There was a lot of debate around the multiverse concept, as some pointed it out as the reason for the recent creative dullness of most MCU films. And to an extent, it felt like a valid point. What’s great about the new animated movie from Sony, Spider-Man: Across the Spider-Verse, is how its writers show how to explore the multiverse concept refreshingly. While humor and innovative twists consume a significant part of the movie, there is a bit of an ethical and dilemma-driven conflict in the end that adds a lot of depth to this fun entertainer.
Post the events in Spider-Man: Into the Spider-Verse, we are shown how Gwen missed everyone and also how she gets blamed for the death of her friend Peter Parker. In a hopeless situation, she gets saved by Miguel O’Hara and Jessica Drew, who is part of a Spider-Society that takes care of all the Spidey people in all the universes. In this installment of the franchise, we see the developments that happen when Gwen goes to Miles Morales’ universe to capture this inexperienced anomaly named the Spot.
First of all, I wasn’t expecting Pavitr Prabhakar (Indian Peter Parker) to have this much significance and space in a Spider-man movie. It might not be the perfect Indian version one would expect, but it felt like they made a great effort to make sure that the Indian audience won’t feel that Slumdog Millionaire kind of under-researched stereo-typed feel while doing that segment. And to make it even more exciting, the events in Mumbattan are actually giving the foundation for the conflict in the movie. The most exciting phase of the film happens when Miles Morales reaches Spider-society and is imprisoned for stopping a key event from happening. Something similar to the freshness and depth Thanos brought to the table for Avengers is seen here, as you can’t entirely disagree with the theory of Miguel O’Hara, aka Spider-Man 2099.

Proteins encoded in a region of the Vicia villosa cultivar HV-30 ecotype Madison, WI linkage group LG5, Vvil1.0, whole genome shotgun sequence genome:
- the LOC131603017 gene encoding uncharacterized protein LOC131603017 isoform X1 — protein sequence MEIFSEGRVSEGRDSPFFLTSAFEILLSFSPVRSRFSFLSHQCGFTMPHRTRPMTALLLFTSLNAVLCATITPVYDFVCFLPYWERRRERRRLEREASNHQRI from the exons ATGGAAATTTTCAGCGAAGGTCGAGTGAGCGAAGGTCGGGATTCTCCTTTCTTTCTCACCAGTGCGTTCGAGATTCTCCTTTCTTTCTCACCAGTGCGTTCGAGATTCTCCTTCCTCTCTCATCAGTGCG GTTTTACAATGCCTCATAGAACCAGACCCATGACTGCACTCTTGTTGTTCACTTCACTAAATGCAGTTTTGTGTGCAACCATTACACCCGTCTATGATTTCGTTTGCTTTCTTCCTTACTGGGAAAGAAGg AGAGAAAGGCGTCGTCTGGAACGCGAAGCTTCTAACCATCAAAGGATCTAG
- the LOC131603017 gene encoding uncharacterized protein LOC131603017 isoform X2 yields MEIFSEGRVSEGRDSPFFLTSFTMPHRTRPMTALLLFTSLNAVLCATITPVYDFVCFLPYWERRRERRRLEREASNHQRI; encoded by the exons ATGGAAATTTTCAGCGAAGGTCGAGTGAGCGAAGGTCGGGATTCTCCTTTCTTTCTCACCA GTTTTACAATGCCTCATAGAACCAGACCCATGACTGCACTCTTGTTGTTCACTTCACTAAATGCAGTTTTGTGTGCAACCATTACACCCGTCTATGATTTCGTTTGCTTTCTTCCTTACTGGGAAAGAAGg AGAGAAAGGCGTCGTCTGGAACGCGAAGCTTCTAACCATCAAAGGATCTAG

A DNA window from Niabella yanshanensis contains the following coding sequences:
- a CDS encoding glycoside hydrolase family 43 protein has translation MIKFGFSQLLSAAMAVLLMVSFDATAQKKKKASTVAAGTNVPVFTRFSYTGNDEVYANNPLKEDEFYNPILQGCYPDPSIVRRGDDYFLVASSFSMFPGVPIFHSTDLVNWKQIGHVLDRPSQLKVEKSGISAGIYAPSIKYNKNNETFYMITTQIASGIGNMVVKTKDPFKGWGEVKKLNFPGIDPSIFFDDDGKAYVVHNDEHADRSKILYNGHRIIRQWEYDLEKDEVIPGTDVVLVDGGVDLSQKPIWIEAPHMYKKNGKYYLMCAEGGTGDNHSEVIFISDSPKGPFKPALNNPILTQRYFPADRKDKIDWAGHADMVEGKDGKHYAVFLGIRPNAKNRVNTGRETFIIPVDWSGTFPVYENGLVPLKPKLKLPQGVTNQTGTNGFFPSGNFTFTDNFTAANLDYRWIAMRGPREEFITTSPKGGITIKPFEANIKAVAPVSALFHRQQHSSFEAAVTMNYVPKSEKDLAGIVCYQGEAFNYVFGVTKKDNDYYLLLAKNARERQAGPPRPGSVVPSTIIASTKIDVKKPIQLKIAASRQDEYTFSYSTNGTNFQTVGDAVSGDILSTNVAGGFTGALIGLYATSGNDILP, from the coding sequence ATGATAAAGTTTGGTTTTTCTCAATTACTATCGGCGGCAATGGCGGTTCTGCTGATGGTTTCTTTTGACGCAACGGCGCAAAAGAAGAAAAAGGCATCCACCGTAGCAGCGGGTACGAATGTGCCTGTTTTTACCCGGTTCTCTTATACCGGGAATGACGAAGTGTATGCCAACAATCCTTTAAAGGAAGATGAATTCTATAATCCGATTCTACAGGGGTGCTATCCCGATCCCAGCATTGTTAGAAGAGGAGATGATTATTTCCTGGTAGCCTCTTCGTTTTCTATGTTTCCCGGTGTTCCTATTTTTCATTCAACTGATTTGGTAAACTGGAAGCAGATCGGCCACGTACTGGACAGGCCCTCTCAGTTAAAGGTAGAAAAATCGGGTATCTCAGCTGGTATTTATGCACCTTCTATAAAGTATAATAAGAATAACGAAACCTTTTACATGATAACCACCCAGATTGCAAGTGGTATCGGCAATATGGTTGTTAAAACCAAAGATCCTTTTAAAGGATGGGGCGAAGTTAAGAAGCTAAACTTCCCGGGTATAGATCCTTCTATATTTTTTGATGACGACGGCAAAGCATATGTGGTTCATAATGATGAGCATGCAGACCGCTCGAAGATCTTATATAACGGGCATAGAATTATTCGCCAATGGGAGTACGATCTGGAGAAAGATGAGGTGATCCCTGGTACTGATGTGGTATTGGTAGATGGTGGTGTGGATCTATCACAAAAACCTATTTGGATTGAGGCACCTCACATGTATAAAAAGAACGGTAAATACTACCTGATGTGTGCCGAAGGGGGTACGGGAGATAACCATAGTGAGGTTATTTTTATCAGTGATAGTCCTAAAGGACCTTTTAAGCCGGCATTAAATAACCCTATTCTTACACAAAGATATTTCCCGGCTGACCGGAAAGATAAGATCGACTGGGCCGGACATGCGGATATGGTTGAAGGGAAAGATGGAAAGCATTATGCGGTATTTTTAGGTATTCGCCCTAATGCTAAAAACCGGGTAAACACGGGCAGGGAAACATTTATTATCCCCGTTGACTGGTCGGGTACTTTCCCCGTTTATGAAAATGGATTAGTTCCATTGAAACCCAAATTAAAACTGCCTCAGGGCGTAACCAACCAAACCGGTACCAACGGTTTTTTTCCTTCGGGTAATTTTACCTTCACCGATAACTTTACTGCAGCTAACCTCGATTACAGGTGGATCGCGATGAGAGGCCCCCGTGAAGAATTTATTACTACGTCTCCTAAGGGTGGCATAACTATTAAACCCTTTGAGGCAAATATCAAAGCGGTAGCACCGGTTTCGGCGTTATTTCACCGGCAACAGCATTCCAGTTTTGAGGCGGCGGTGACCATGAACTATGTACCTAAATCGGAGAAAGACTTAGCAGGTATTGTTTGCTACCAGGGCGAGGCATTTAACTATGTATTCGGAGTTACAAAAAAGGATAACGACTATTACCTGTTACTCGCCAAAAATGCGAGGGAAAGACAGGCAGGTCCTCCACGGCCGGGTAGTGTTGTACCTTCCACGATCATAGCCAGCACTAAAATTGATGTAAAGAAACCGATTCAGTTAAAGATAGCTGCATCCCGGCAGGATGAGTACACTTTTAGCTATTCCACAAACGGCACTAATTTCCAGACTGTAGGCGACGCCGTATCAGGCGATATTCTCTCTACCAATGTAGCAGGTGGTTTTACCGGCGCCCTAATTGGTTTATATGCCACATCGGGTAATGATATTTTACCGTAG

It might sound a bit weird when you talk about cinematography for an animated film, but the visual craft of Spider-Man: Across the Spider-Verse is spectacular. Directors Joaquim Dos Santos, Kemp Powers, and Justin K. Thompson use color palettes, dolly zoom, etc., in an animation movie so brilliantly to convey the emotional subtext of the scenes. In a way, they won’t be able to achieve it in a live-action film. But here, it was used so effectively. The choices of animation styles, the subtle tribute to the comic book culture, and the penultimate twist in the very end that will excite you about Spider-Man: Beyond the Spider-Verse, etc., are all giving it that freshness one would love to see.
The voice acting of the movie is also on point, and Shameik Moore, as Miles Morales, backs the emotions perfectly with his voice. Hailee Steinfeld, Brian Tyree Henry, Jake Johnson, Mahershala Ali, etc., reprised their roles from the previous film, while Oscar Isaac made his full-fledged franchise debut as Miguel O’Hara, aka Spider-Man 2099. Deadpool Dopinder Karan Soni was also a good choice for Pavitr Prabhakar, even though I felt a native Indian actor would have created much more excitement around that character.
Spider-Man: Across the Spider-Verse is fun, and at the same time, it has the emotional foundation and an eagerness to explore the possibilities of a concept like a multiverse. By placing Miles in a highly unexpected universe, the next part of the franchise already looks enticing in terms of the possible emotional conflicts along with the likely changes in the Spider-society dynamic.
Spider-Man: Across the Spider-Verse is fun, and at the same time, it has the emotional foundation and an eagerness to explore the possibilities of a concept like a multiverse.
Green: Recommended Content
Orange: The In-Between Ones
Red: Not Recommended